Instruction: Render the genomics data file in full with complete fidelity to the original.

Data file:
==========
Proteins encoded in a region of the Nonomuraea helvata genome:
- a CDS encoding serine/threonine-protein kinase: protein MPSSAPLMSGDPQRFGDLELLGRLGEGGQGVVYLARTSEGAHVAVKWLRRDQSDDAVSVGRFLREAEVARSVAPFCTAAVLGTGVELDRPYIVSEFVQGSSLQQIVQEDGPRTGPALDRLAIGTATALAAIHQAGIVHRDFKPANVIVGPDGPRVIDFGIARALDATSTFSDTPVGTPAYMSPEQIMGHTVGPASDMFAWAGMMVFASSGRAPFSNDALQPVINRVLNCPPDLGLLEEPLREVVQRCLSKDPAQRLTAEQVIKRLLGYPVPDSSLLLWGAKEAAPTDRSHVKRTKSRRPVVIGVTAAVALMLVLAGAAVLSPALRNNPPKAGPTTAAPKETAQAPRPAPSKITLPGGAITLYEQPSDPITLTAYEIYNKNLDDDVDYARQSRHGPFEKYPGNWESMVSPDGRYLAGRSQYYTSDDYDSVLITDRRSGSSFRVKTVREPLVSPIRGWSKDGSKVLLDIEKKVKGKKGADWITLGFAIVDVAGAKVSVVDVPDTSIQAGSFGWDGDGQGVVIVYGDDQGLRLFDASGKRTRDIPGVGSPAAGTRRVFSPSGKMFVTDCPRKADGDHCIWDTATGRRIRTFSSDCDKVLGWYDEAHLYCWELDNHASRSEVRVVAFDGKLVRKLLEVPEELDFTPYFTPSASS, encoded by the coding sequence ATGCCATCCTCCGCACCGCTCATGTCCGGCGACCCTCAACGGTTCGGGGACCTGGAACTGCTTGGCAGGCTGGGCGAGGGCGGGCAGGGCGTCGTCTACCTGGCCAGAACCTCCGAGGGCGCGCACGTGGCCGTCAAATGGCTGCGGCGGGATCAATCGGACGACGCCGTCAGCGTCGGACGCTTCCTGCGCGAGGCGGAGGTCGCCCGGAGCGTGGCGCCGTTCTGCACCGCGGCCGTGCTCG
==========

Proteins encoded in a region of the Nonomuraea helvata genome:
- a CDS encoding serine/threonine-protein kinase: protein MPSSAPLMSGDPQRFGDLELLGRLGEGGQGVVYLARTSEGAHVAVKWLRRDQSDDAVSVGRFLREAEVARSVAPFCTAAVLGTGVELDRPYIVSEFVQGSSLQQIVQEDGPRTGPALDRLAIGTATALAAIHQAGIVHRDFKPANVIVGPDGPRVIDFGIARALDATSTFSDTPVGTPAYMSPEQIMGHTVGPASDMFAWAGMMVFASSGRAPFSNDALQPVINRVLNCPPDLGLLEEPLREVVQRCLSKDPAQRLTAEQVIKRLLGYPVPDSSLLLWGAKEAAPTDRSHVKRTKSRRPVVIGVTAAVALMLVLAGAAVLSPALRNNPPKAGPTTAAPKETAQAPRPAPSKITLPGGAITLYEQPSDPITLTAYEIYNKNLDDDVDYARQSRHGPFEKYPGNWESMVSPDGRYLAGRSQYYTSDDYDSVLITDRRSGSSFRVKTVREPLVSPIRGWSKDGSKVLLDIEKKVKGKKGADWITLGFAIVDVAGAKVSVVDVPDTSIQAGSFGWDGDGQGVVIVYGDDQGLRLFDASGKRTRDIPGVGSPAAGTRRVFSPSGKMFVTDCPRKADGDHCIWDTATGRRIRTFSSDCDKVLGWYDEAHLYCWELDNHASRSEVRVVAFDGKLVRKLLEVPEELDFTPYFTPSASS, encoded by the coding sequence ATGCCATCCTCCGCACCGCTCATGTCCGGCGACCCTCAACGGTTCGGGGACCTGGAACTGCTTGGCAGGCTGGGCGAGGGCGGGCAGGGCGTCGTCTACCTGGCCAGAACCTCCGAGGGCGCGCACGTGGCCGTCAAATGGCTGCGGCGGGATCAATCGGACGACGCCGTCAGCGTCGGACGCTTCCTGCGCGAGGCGGAGGTCGCCCGGAGCGTGGCGCCGTTCTGCACCGCGGCCGTGCTCG